22 That night Jacob got up and took his two wives, his two maidservants and his eleven sons and crossed the ford of the Jabbok. 23 After he had sent them across the stream, he sent over all his possessions. 24 So Jacob was left alone, and a man wrestled with him till daybreak. 25 When the man saw that he could not overpower him, he touched the socket of Jacob’s hip so that his hip was wrenched as he wrestled with the man. 26 Then the man said, “Let me go, for it is daybreak.”
But Jacob replied, “I will not let you go unless you bless me.”...
27 The man asked him, “What is your name?”
“Jacob,” he answered.
28 Then the man said, “Your name will no longer be Jacob, but Israel, because you have struggled with God and with men and have overcome.”
29 Jacob said, “Please tell me your name.”
But he replied, “Why do you ask my name?” Then he blessed him there.
30 So Jacob called the place Peniel, saying, “It is because I saw God face to face, and yet my life was spared.”
31 The sun rose above him as he passed Peniel, and he was limping because of his hip.
32 Therefore to this day the Israelites do not eat the tendon attached to the socket of the hip, because the socket of Jacob’s hip was touched near the tendon.
As I read this story three ideas strike me as singular and unique.
God has to resort to striking Jacob’s hip, and still fails to free himself from theg rasp of Jacob-what kind of grasp is this?
The God of Genesis is often a neighbor in the story (there are many examples of this with Abram and all the patriarchs). This notion of a neighbor God is generally foreign to Westerners; we see God as distant and with no needs we can satisfy. The Bible’s God is more down-to-earth and reachable. He is a God you can hold unto in a physical way.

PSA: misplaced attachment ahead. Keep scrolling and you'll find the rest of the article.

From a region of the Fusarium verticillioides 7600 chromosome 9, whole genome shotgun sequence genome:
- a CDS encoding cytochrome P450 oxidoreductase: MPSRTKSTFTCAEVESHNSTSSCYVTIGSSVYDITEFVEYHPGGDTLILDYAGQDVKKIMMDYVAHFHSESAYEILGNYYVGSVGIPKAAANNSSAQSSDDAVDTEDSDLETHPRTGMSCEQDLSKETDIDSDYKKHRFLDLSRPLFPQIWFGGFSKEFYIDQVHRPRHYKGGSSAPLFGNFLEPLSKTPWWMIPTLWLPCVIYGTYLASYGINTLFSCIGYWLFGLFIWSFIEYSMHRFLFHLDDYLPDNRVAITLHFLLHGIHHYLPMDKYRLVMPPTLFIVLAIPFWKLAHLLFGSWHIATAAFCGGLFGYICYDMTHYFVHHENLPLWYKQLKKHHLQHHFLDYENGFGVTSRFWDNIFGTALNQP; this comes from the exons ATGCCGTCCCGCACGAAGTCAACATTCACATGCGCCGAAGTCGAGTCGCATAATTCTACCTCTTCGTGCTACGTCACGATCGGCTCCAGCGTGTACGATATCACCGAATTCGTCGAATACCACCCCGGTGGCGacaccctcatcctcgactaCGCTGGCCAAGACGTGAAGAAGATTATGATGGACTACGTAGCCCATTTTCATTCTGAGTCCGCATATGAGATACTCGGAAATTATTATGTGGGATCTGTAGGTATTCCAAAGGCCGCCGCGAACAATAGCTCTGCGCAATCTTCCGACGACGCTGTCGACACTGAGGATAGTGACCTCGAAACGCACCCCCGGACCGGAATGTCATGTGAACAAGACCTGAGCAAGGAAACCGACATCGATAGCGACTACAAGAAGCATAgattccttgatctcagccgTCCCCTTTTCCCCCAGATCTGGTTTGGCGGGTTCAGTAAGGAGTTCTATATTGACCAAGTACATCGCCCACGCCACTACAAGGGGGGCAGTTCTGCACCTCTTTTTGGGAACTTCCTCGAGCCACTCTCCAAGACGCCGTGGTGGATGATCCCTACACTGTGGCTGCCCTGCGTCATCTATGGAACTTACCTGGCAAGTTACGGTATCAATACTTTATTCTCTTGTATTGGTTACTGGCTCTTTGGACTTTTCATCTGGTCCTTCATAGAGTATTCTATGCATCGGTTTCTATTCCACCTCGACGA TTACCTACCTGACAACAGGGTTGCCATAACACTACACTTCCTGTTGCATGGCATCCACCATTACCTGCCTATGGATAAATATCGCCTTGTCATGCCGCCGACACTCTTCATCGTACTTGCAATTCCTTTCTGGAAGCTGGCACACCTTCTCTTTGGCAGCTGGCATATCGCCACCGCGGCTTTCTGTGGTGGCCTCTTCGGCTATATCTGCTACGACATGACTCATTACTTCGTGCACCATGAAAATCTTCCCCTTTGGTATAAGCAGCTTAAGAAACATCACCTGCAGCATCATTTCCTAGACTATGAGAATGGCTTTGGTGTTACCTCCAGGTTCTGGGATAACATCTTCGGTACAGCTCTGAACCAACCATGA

Jacob’s gift to us is the notion that God is a reachable God who can inhabit—and does inhabit-the same plane and realm as us. Therefore, we can grasp God. Grasping God is not bound to a physical grasp. Jacob shows us the way to grasp God-asking for his name! In asking for a name, an identity, Jacob was demanding equality, expecting equality, and acting upon such equality with God! We, in contrast, see ourselves as unequal with God.
Jacob’s gift to us is a mindset that says, “God wants me, and I have something God wants-a relationship, a name.” God wants to give us a name as a response to our asking him for his name. This answer implies God’s admission that we are on the same plane. God responded by giving Jacob a blessing and a new name. He was renamed Israel, and he received a blessing. But what did God receive, if anything?
The Bible records: “a man [Jesus] wrestled with him [Jacob] till daybreak.” This wrestling is what God got out of the encounter. Wrestling with God is what God wants from each of us. God wants from us a relationship-a personal, intense, down-to-earth, full-of-wrestling, relationship. This is what Jacob was ready to give God at his time of need. What a pity we have to wait for a time of need to give God what God wants!
The search for glory and attention that God has with humanity is best understood in the coming of Jesus to earth. Jacob had a foretelling of the incarnation story. It was a man who struggle with Jacob, a God-man. That is perhaps why the name could not be given-Jesus. The name Jesus was not yet reveled and could not be given to Jacob. Instead, Jacob received a new name-Israel.
Our struggling with Jesus Christ can have similar outcomes-a new name and a blessing. Only if we struggle with God can we received it. We just need to believe! Like Jacob, we must become personal with God; asking God for his name, holding unto him, demanding a blessing, not letting go. This is the “theology” of Jacob. But the single most important and salient idea is the idea that we can do all this in the first place-that is the real gift Jacob left behind for us.
Can you believe the idea that you can actually hold onto God and demand his name? Receiving a blessing and a new name depends on such a mindset!
Johnny Ramírez-Johnson is professor of religion, psychology, and culture in the School of Religion at Loma Linda University.